by Linda J. White, @rytn4hm
Fifteen years ago this month, a series of shootings plunged the Greater Washington D.C. area into a season of fear. The attacks began in the Aspen Hill, Md. area where I grew up and where my parents still lived. Five people, all going about their normal daily activities, were shot dead in two days. Then, the terror traveled to my part of Virginia, some sixty miles away, when a single rifle shot in the middle of the afternoon felled a woman loading purchases in the back of her van.
The random nature of the D.C. Sniper attacks triggered waves of fear throughout the whole Washington area. The victims were young, old, male, female, black, white, and Hispanic. Some were shot while pumping gas, others while waiting for a bus, one while walking into a grocery store. They could have been any of us. They were, in a sense, all of us.
I was working on the editorial pages of our local newspaper. Coming up with an opinion on the shootings wasn’t hard.
For area residents, each day became an exercise in survival. People zigzagged through parking lots going into stores, crouched behind their cars while pumping gas, and glanced over their shoulders while walking on the street. Schools made students push their desks away from windows and cancelled outdoor activities, including athletic practices. Meanwhile, a task force of local and federal law-enforcement officers began trying to identify—and stop—the shooter. For three weeks in October, chaos seemed to reign.
As writers, we know about layering in a story. We add dimensions to our characters’ personalities, we add nuance to their dialogue, we salt descriptions of locations with metaphors, and we add twists and turns that take our plots deeper and deeper.
As Christians, we also have the enormous privilege of also layering in elements of the Greater Story, what C.S. Lewis called “the true myth,” (the gospel) into our novels. For God is always at work, doing ten thousand things at once, some apparent, some hidden, even when life appears chaotic. We know that he has a plan, “for the fullness of time, to unite all things in [Christ], things in heaven and things on earth.” (Ephesians 1:10 ESV)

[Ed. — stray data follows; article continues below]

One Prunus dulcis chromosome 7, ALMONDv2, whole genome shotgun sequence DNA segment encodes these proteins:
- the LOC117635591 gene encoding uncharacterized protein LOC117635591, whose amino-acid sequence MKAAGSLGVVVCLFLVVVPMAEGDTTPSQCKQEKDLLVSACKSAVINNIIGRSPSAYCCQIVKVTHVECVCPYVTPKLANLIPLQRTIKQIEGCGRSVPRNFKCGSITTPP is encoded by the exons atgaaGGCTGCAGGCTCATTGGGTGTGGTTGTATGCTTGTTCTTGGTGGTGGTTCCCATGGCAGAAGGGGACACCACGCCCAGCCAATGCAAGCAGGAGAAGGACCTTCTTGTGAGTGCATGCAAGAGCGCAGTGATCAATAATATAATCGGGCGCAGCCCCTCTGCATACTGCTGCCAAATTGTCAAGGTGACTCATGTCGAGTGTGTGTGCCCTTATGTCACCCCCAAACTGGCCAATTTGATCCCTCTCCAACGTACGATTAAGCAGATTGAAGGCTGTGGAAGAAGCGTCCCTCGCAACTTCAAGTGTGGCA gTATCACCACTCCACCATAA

In real life, the “characters” in the D.C. Sniper case were part of God’s greater story. Some of the law enforcement officers were believers. How did they interact with their peers? See their roles as ministers of justice? Apply the gospel to the events they were investigating? How did beleaguered residents talk with their neighbors? Did they use the opportunity to witness, to serve, to comfort, to testify to God’s sovereignty and love? Paraphrasing Allen Arnold (“The Story of WITH”) in a recent ACFW seminar, how do Christians, faced with chaos, enter into it and bring the strength of their faith to it?
These are the questions I decided to explore in my thriller, “Sniper!” In moving the setting to the Norfolk, Va. area, I signaled that this was not a “true crime” novel. In doing extensive research, interviewing law enforcement officers, and soliciting residents’ memories, I showed my intention to add veracity. In maintaining my first priority, a close walk with God, I believe I was able to gently layer in elements of the “true myth” through my characters.
I write suspense, but layering in the “true myth” is possible in any genre and is our greatest privilege. But as Arnold said, “Your characters cannot know more about God than you, do.” Staying close to God is our prime directive. When our stories flow from that deep relationship, we become embed truth in the world of fiction.
Shocked by the murder of a friend, FBI Special Agent Kit McGovern vows to bring the killer to justice. Then the shooter kills again, and again … and again.
Saddled with an unpredictable partner, forced to put her personal life on hold, Kit doggedly pursues the sniper. Quantico sends a geographic profiler to help identify him, but the killing of a young woman outside the probability zone casts doubt on that technique. As panic grips the Hampton Roads area, pressure mounts, and Kit soon finds herself in the crosshairs of failure—and death.
Linda J. White writes FBI thrillers with a twist of faith. Her award-winning books are designed to keep readers up all night. She lives in Virginia, near the FBI Academy where her husband worked for three decades. Most often, she writes on her back deck with her faithful sheltie at her feet. She’d love to connect with you through her website, lindajwhite.net